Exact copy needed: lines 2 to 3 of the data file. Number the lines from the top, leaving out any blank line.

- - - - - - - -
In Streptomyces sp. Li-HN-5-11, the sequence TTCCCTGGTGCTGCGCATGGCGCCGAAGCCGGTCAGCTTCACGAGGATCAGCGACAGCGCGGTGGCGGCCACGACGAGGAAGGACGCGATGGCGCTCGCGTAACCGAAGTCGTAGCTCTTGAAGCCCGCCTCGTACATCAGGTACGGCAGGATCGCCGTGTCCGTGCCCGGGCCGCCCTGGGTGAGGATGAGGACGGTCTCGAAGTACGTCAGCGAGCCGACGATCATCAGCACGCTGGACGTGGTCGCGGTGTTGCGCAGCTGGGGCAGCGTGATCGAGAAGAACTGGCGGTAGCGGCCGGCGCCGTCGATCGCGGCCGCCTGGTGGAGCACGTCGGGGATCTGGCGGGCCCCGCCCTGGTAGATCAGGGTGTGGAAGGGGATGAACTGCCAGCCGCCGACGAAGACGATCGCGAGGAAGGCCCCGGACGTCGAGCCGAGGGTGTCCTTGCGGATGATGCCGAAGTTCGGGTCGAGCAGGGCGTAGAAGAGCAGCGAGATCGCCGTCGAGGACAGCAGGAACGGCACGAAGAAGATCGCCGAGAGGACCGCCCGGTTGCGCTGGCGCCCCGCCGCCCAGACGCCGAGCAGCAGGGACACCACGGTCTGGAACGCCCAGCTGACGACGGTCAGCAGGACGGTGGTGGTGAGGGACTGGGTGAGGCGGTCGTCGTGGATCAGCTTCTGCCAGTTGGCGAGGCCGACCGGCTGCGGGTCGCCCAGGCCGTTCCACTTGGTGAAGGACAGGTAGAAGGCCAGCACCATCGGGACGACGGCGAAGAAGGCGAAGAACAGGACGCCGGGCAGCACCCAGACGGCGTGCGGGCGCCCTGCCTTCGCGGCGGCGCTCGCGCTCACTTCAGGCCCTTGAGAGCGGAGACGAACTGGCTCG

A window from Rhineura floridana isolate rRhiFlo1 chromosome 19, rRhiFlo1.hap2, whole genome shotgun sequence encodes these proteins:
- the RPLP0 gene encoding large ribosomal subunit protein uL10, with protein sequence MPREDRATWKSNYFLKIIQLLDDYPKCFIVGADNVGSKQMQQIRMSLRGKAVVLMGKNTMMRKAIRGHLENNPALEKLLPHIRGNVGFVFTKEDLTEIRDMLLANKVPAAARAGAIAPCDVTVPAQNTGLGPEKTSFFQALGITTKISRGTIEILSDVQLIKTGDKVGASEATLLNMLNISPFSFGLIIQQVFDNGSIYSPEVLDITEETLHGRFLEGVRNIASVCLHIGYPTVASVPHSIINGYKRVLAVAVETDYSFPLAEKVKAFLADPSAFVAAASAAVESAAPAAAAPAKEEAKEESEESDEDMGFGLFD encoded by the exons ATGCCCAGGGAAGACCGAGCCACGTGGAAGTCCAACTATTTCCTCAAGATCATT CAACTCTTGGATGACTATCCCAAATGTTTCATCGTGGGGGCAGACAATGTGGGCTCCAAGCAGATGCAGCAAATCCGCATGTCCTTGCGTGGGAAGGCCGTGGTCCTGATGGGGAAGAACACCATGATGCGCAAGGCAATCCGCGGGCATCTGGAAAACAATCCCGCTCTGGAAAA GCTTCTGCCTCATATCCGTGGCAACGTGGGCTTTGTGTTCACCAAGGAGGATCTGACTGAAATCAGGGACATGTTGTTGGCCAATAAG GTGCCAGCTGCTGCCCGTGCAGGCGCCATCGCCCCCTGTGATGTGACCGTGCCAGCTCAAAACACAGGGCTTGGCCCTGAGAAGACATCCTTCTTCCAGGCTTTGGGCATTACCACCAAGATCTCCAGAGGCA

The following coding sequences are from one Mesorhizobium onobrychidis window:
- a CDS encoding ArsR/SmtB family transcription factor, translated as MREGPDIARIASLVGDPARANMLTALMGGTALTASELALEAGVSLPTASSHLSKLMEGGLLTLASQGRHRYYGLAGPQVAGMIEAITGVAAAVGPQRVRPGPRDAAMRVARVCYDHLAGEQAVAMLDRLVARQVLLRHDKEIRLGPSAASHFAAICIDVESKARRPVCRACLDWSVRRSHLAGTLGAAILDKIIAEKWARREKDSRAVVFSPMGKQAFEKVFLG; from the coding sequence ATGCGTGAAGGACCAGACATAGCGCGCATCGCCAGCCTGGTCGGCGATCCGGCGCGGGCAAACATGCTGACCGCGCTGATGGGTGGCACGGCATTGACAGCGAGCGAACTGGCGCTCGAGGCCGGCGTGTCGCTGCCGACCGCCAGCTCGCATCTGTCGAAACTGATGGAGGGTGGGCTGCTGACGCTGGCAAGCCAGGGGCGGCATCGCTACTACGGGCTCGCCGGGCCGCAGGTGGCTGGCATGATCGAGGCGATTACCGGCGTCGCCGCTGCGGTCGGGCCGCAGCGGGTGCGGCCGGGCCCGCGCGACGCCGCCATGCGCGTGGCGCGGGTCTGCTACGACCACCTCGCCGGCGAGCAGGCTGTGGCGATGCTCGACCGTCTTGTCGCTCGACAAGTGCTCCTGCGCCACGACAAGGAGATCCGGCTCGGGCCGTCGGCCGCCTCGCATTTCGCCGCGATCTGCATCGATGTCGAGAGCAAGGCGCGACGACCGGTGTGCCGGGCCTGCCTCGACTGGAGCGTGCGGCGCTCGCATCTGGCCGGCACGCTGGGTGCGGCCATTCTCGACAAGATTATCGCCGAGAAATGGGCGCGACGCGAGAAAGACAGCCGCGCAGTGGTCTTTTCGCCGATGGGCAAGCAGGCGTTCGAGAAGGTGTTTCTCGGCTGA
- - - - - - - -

A window from Rhineura floridana isolate rRhiFlo1 chromosome 19, rRhiFlo1.hap2, whole genome shotgun sequence encodes these proteins:
- the RPLP0 gene encoding large ribosomal subunit protein uL10, with protein sequence MPREDRATWKSNYFLKIIQLLDDYPKCFIVGADNVGSKQMQQIRMSLRGKAVVLMGKNTMMRKAIRGHLENNPALEKLLPHIRGNVGFVFTKEDLTEIRDMLLANKVPAAARAGAIAPCDVTVPAQNTGLGPEKTSFFQALGITTKISRGTIEILSDVQLIKTGDKVGASEATLLNMLNISPFSFGLIIQQVFDNGSIYSPEVLDITEETLHGRFLEGVRNIASVCLHIGYPTVASVPHSIINGYKRVLAVAVETDYSFPLAEKVKAFLADPSAFVAAASAAVESAAPAAAAPAKEEAKEESEESDEDMGFGLFD encoded by the exons ATGCCCAGGGAAGACCGAGCCACGTGGAAGTCCAACTATTTCCTCAAGATCATT CAACTCTTGGATGACTATCCCAAATGTTTCATCGTGGGGGCAGACAATGTGGGCTCCAAGCAGATGCAGCAAATCCGCATGTCCTTGCGTGGGAAGGCCGTGGTCCTGATGGGGAAGAACACCATGATGCGCAAGGCAATCCGCGGGCATCTGGAAAACAATCCCGCTCTGGAAAA GCTTCTGCCTCATATCCGTGGCAACGTGGGCTTTGTGTTCACCAAGGAGGATCTGACTGAAATCAGGGACATGTTGTTGGCCAATAAG GTGCCAGCTGCTGCCCGTGCAGGCGCCATCGCCCCCTGTGATGTGACCGTGCCAGCTCAAAACACAGGGCTTGGCCCTGAGAAGACATCCTTCTTCCAGGCTTTGGGCATTACCACCAAGATCTCCAGAGGCA